Ebullient Joe Francis Found Not Guilty by Florida Jury

PANAMA City, Fla.—Following 12 hours of deliberations that ended early Thursday afternoon, a Florida jury decided that Joe Francis, the mercurial founder of Girls Gone Wild, is not responsible for lasting psychological harm claimed by four women who were filmed in 2002 by GGW engaging in various sexual acts when they were underage.  

The women are now in their 20s. The federal case, which began back to 2008, was notable for morphing into a free speech test case of sorts, when the 11th Circuit U.S. Court of Appeals was asked to decide whether attorneys for the women could keep their clients’ names private as they pursue the original litigation (they could), and also for Joe Francis acting as his own attorney for several days before being held in contempt of court by U.S. District Judge Richard Smoak.

According to ABA Journal, “Smoak ruled after Francis had asked one of the plaintiffs if she was a prostitute. Smoak had chastised Francis earlier in the trial for his outbursts and unconventional legal tactics, telling Francis at one point: ‘Mr. Francis, shut up. You’re going to have the whole jury hating you.’” Francis subsequently hired a husband and wife team of attorneys to pick up the pieces of his defense.

Despite the notoriety of the case, its interminable delays, a change of defense counsel halfway through and the aforementioned dramatics in the courtroom, at the end of the day Francis was not only found not responsible for any lasting harm alleged by the women, but the jury declined to assess the plaintiffs any monetary damages whatsoever. To say the Francis team was thrilled with the verdicts would be the understatement of the century.

"I am relieved that I have finally been vindicated from these slanderous, disgusting, and now proven false allegations in a federal court by a jury of eight respectful, conservative women," Francis proclaimed in a prepared statement issued Thursday that claimed the four women were trying to “cripple” the GGW empire.

“My legal team did an outstanding job and Girls Gone Wild will continue to take strident measures to avoid facing these false allegations ever again," Francis added. "On behalf of myself and my corporations I would like to thank the jurors and the people of Panama City for their continued support."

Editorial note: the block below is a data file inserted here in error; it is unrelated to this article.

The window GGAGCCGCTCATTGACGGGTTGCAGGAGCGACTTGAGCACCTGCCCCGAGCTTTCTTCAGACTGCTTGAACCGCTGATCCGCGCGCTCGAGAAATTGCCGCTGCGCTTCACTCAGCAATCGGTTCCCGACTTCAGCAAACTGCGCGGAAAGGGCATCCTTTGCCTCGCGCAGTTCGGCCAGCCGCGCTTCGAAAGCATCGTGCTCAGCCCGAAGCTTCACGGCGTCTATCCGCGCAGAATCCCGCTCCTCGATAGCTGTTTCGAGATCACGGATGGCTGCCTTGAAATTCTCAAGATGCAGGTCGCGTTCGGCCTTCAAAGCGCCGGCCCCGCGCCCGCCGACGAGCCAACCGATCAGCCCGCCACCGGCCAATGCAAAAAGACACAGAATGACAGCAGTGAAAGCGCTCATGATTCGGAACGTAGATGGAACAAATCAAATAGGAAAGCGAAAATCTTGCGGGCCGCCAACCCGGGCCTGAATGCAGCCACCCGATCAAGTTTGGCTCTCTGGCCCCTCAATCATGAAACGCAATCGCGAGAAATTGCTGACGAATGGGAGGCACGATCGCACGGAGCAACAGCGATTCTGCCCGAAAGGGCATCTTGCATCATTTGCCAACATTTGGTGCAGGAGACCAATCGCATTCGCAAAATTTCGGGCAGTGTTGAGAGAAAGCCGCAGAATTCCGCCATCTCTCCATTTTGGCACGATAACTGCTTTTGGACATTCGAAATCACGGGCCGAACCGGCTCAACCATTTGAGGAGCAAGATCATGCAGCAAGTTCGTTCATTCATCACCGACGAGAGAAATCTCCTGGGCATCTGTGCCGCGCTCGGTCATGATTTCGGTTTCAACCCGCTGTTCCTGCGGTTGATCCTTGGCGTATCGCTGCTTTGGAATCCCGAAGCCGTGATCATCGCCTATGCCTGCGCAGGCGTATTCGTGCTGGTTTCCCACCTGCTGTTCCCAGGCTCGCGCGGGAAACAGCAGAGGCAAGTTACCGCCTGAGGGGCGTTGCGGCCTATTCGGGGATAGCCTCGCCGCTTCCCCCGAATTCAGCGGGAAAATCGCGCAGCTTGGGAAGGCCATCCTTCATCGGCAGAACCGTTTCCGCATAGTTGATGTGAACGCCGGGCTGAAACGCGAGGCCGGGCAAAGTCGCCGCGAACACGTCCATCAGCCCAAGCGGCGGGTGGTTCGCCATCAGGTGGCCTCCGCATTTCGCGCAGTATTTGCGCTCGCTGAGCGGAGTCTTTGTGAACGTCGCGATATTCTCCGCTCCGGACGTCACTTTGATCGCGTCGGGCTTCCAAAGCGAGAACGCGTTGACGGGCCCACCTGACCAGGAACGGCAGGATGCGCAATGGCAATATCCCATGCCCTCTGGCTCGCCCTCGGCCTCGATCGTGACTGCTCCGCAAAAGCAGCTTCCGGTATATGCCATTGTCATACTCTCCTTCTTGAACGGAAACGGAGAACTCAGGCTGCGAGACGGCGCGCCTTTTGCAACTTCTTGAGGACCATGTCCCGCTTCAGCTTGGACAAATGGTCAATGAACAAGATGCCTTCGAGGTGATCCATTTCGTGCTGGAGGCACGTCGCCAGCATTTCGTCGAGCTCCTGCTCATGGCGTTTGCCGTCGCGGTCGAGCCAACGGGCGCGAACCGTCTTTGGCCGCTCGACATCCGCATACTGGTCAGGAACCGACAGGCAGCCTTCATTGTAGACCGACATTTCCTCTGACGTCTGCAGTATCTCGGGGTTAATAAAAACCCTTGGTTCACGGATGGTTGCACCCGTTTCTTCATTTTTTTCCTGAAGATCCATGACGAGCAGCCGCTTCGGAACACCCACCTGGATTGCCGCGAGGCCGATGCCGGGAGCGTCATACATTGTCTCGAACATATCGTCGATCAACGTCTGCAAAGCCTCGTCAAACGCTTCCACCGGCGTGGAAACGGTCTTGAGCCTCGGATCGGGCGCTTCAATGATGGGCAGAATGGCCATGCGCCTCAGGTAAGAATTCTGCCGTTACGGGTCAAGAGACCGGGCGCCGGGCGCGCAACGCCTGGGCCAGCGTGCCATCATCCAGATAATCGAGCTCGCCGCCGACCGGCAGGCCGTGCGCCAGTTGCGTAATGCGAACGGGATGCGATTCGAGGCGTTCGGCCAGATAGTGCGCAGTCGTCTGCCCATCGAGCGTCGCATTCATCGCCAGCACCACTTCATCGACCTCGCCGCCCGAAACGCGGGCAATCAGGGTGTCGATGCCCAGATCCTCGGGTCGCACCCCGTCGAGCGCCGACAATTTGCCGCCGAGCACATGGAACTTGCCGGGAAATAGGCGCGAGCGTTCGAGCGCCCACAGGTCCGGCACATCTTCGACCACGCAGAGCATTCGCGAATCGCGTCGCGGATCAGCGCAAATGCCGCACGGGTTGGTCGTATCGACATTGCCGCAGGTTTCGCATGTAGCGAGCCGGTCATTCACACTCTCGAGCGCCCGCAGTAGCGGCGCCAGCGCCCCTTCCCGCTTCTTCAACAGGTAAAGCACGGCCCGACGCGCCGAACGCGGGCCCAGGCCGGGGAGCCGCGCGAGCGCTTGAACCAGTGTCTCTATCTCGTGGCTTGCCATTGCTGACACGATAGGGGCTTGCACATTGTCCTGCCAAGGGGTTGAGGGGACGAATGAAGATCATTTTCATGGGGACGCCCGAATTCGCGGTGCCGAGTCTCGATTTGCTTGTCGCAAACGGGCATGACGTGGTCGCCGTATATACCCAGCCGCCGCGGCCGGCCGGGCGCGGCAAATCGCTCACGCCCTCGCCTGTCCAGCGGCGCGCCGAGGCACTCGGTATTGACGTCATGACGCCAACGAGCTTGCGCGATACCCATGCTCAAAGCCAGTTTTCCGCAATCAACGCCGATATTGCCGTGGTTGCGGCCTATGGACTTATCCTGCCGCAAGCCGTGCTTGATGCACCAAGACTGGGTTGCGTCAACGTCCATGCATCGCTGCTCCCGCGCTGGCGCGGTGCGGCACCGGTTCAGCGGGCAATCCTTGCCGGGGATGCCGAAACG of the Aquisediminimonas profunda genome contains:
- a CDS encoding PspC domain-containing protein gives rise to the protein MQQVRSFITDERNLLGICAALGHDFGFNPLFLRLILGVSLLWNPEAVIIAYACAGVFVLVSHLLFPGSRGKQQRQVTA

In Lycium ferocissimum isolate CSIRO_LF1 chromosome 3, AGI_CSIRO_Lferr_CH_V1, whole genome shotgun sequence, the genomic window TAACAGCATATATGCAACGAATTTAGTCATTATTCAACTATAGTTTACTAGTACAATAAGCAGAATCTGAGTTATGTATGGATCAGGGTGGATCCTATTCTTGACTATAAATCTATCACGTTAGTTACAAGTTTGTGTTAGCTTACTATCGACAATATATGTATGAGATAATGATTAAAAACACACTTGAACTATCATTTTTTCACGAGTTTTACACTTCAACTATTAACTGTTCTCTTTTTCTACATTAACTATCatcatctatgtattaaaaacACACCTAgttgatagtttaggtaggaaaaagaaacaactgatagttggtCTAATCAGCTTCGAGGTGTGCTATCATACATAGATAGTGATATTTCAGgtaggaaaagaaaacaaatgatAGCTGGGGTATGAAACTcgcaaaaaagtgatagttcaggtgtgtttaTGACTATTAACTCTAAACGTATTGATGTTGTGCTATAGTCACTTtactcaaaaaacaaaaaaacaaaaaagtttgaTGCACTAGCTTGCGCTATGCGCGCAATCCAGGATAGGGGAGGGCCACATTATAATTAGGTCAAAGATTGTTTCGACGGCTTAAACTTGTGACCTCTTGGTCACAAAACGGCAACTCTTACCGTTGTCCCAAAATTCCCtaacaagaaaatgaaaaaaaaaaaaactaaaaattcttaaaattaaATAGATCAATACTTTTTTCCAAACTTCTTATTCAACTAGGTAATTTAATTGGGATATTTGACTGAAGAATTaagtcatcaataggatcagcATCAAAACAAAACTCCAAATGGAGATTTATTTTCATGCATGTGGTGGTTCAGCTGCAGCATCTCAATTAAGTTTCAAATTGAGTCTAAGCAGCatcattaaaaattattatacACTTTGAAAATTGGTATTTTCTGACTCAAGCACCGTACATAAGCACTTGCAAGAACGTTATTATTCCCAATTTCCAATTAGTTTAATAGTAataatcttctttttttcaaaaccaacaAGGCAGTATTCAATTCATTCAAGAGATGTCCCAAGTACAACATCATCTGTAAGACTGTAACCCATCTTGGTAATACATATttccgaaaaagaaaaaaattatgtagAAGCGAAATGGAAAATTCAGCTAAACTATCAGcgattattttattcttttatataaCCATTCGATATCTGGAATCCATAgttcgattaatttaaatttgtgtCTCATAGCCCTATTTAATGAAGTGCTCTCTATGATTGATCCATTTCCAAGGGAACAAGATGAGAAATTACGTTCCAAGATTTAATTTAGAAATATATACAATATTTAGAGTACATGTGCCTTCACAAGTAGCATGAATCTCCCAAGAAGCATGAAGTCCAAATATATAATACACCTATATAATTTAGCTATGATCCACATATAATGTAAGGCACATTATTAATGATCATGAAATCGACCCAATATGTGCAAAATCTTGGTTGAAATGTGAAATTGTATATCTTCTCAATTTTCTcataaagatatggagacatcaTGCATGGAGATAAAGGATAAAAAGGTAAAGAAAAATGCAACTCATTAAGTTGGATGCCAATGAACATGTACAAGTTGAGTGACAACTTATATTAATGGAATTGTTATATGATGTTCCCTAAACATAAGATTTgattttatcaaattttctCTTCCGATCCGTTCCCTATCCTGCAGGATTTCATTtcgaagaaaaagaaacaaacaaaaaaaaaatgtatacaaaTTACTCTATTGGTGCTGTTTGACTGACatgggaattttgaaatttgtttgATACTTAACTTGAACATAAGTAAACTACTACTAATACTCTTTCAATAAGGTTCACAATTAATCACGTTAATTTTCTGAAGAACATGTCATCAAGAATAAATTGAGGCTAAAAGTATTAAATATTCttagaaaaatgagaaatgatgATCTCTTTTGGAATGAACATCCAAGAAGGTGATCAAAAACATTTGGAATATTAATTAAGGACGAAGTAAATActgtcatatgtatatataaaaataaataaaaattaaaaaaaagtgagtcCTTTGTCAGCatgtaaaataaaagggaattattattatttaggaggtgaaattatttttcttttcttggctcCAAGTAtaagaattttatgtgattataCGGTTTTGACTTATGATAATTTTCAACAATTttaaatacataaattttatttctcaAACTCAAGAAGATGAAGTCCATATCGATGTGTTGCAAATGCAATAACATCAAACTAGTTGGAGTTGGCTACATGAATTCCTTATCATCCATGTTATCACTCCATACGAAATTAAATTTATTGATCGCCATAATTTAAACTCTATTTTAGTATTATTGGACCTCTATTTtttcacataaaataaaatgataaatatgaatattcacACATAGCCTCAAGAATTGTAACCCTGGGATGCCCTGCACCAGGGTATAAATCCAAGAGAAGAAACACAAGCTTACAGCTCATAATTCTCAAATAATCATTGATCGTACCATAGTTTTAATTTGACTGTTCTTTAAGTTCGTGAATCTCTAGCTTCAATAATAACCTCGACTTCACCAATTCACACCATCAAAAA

The GGW announcement—sounding a lot like a treatment for a Rockyesque screenplay—paints a picture of a defendant with all the odds stacked against him, facing a judge who had previously jailed him for just under a year—“because he refused to settle a civil lawsuit brought against him”—in an uphill battle, with his future and the future of his company on the line—after having been “reprimanded by the judge, threatened with jail time and being held in contempt, Francis—like a prizefighter—fought back at the last minute, hiring local attorney husband and wife team Gerard Virga and Rachel Seaton-Virga.”

As absurdly overblown as that sounds, Judge Smoak pretty much concurred when he heaped praise on all of the attorneys in a case he said “may turn out to be the experience of a lifetime for all of us.“

In remarks made in the courtroom Wednesday after the jury had been sent off to deliberate, Smoak said, “This case pretty much had it all: drama, sex, larger-than-life personalities.

“I think you all have done a remarkable job trying this case on the evidence,” he added.

According to the Walton Sun, the judge then directly complimented newcomers Seaton-Virga and Virga, telling them, “You have really distinguished yourself. I don’t have any illusions about the challenges you faced.”

According to other news accounts as well, the Virga’s are singlehandedly responsible for saving Francis’ bacon.

“Whenever the jury gets the case, they will be asked to decide whether the plaintiffs were testifying truthfully in court last week, or in depositions in the years prior to the trial,” reported the NewsHerald.com. “Highlights of the depositions were read into the court record Tuesday by the defense to contradict the stories the plaintiffs told, which went largely unchallenged in any significant way while Francis was defending himself.

“None of the three plaintiffs who found themselves in counseling since their respective encounters mentioned their appearance in ‘Girls Gone Wild’ films as a potential cause of their problems during their therapy, according to the depositions,” the article continued, adding that Francis’ defense team was successful in exposing conflicting testimony and mitigating facts that undermined the women’s claims.

"An absolute triumph," said Gerard Virga, following the announcement of the verdict. "We came in halfway through the trial, behind the 8-ball and looking like the underdog, but within our system of law, Mr. Francis has been completely vindicated of these false allegations." 

The jury was made up of eight women, by the way.